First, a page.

|Publication number||US5363677 A|
|Application number||US 08/054,909|
|Publication date||Nov 15, 1994|
|Filing date||Apr 29, 1993|
|Priority date||Dec 4, 1991|
|Publication number||054909, 08054909, US 5363677 A, US 5363677A, US-A-5363677, US5363677 A, US5363677A|
|Inventors||Choice L. Cox|
|Original Assignee||Cox Choice L|
|Export Citation||BiBTeX, EndNote, RefMan|
|Patent Citations (19), Referenced by (12), Classifications (11), Legal Events (6)|
|External Links: USPTO, USPTO Assignment, Espacenet|
This application is a continuation-in-part of U.S. patent application Ser. No. 07/803,468 filed on Dec. 4, 1992, now abandoned.
1. Field of the Invention
This invention relates to a anti-theft locking device for vehicles and more particularly relates to a steering column protective locking device mounted thereon for rendering the shift lever immobile and providing a protective shield covering the portion of the steering column housing, the ignition switch and transmission linkage.
2. Description of the Prior Art
The present invention is designed to deter the thief of old or new automobiles which are routinely stolen for illegal use. Automobiles and light trucks have a steering column composed of hard plastic or "pot metal" which is a brittle alloy often used in combination with some type of plastic covering. An expert thief, can take a hammer or some other heavy object and break through the steering column housing within less than a minute to expose the ignition switch and transmission shift mechanism housed therein. The steering wheel locking tab which is coupled and engaged or disengaged with the rotation of the ignition key switch is exposed through the hole formed in the column housing, and can be broken off or bent out from disengagement within seconds. The shift register mechanism to start the vehicle and shift gears can be readily reached within the column. A thief may simply start the ignition, put the car in gear and drive away within a matter of minutes.
There are a number of automobile thief protection devices on the market. Some such as "THE CLUB"® provide a longitudinal shaft which are removably and lockably attached to the steering wheel and foot pedal of the automobile. Another type of auto protection device is push button door entry mechanism used on new vehicles. Yet another type of anti-theft device consists of an alarm system, electrically operated which goes off upon the automobile being moved or shaken. However, any of these inventions can be disabled by a crafty thief by disabling the electrical system, bypassing the alarm, or sawing through a "pedal/steering wheel" immobilizing device.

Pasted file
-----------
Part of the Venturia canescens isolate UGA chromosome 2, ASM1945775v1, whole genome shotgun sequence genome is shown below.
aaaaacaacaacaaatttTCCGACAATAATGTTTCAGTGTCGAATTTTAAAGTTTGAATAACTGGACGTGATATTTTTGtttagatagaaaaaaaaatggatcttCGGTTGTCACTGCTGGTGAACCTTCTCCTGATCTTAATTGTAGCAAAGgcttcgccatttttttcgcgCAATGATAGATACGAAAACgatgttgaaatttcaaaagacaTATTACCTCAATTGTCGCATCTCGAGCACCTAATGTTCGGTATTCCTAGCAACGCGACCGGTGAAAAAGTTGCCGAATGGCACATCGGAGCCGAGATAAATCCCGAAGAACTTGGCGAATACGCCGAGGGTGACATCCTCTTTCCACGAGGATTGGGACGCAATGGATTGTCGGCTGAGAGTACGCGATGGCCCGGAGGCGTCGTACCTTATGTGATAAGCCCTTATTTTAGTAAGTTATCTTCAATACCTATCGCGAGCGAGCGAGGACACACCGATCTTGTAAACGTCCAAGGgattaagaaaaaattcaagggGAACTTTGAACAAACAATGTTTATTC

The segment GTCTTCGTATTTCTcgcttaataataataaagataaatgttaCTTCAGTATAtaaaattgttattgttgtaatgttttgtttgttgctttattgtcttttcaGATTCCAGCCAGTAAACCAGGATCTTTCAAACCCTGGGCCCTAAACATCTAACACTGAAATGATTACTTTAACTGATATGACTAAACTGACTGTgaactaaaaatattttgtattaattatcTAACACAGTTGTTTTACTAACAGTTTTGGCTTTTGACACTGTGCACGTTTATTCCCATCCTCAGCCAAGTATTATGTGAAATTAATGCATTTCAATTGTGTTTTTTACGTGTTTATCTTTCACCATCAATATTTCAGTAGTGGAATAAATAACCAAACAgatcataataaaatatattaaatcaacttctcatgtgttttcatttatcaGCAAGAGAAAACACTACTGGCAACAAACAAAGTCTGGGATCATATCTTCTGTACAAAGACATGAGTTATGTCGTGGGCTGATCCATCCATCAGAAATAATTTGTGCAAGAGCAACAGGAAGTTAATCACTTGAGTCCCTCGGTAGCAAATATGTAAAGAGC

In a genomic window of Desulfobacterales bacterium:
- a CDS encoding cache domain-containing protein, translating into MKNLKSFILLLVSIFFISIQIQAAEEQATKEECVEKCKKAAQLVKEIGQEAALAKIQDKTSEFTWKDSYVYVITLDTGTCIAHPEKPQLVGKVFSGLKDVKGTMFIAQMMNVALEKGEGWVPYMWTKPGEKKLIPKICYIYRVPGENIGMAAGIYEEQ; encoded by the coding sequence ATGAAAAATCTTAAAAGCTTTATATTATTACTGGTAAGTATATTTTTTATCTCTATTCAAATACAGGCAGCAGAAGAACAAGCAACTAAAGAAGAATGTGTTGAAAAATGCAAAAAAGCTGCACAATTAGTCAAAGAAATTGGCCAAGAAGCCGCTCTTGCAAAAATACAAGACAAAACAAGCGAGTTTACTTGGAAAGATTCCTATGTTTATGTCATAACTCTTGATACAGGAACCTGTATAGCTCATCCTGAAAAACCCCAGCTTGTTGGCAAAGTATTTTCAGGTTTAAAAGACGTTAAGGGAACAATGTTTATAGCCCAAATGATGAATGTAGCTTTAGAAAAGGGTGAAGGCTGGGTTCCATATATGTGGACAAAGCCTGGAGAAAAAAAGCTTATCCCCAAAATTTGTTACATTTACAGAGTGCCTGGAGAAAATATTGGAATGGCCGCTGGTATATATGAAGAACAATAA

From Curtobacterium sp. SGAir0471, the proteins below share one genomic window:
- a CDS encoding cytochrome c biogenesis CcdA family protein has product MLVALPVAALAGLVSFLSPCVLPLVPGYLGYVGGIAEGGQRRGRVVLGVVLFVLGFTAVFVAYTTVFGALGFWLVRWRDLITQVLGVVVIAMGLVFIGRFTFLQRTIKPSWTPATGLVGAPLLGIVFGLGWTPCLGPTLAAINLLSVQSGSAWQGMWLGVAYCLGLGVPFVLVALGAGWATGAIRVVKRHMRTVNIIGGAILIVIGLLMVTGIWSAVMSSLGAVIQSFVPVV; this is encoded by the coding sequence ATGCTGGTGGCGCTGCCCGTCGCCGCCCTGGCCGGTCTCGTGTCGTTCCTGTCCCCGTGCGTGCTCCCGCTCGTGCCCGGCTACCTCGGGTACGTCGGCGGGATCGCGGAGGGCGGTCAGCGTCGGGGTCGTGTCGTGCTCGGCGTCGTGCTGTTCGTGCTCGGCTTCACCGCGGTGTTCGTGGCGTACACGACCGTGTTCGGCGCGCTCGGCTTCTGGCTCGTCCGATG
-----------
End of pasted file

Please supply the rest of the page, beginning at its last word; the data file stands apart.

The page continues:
The conventional protection devices are directed toward protection of the portion of the steering column containing the ignition switch. The devices neither teach nor suggest protection of the portion of the steering column below the ignition switch. It is not necessary to damage the upper part of column housing the ignition to steal an automobile. It is only necessary to damage the lower portion of the column housing, the starter and transmission linkage.
For example, U.S. Pat. No. 4,598,562 by Freeman, shows a protection device wherein a semi-cylindrical shaped member covers the portion of the steering column having the turn signals levers extending therefrom, and is connected to a pair of narrow bands which fit on either side of the ignition switch to provide mounting of the device onto the steering column and ignition. The open portion of the anti-theft device exposed thereinbetween the narrow bands renders that portion of the steering column housing vulnerable to damage, for instance by a hammer to break the column housing loosening the Freeman jacket housing and providing a starting pry point to remove the housing from the column. Moreover, Freemans's lock mechanism consists of a padlock, wherein the shackle of the padlock can easily be cut with a pair of bolt cutters.
The present invention relates to a steering column protection device removably mounted around a steering column housing having at least one lever or gear post extending generally perpendicular from the column. The gear post steering column shackle includes a collar defined by a pair of generally semicircular bands hingeably connected together circumscribing a portion of the steering column housing. At least one of the bands has an opening for cooperating with a lever for limiting rotational and axial movement of the collar on the steering column. The shackle includes a means for locking the collar bands together in cooperative relationship for securing the bands tightly around the steering column.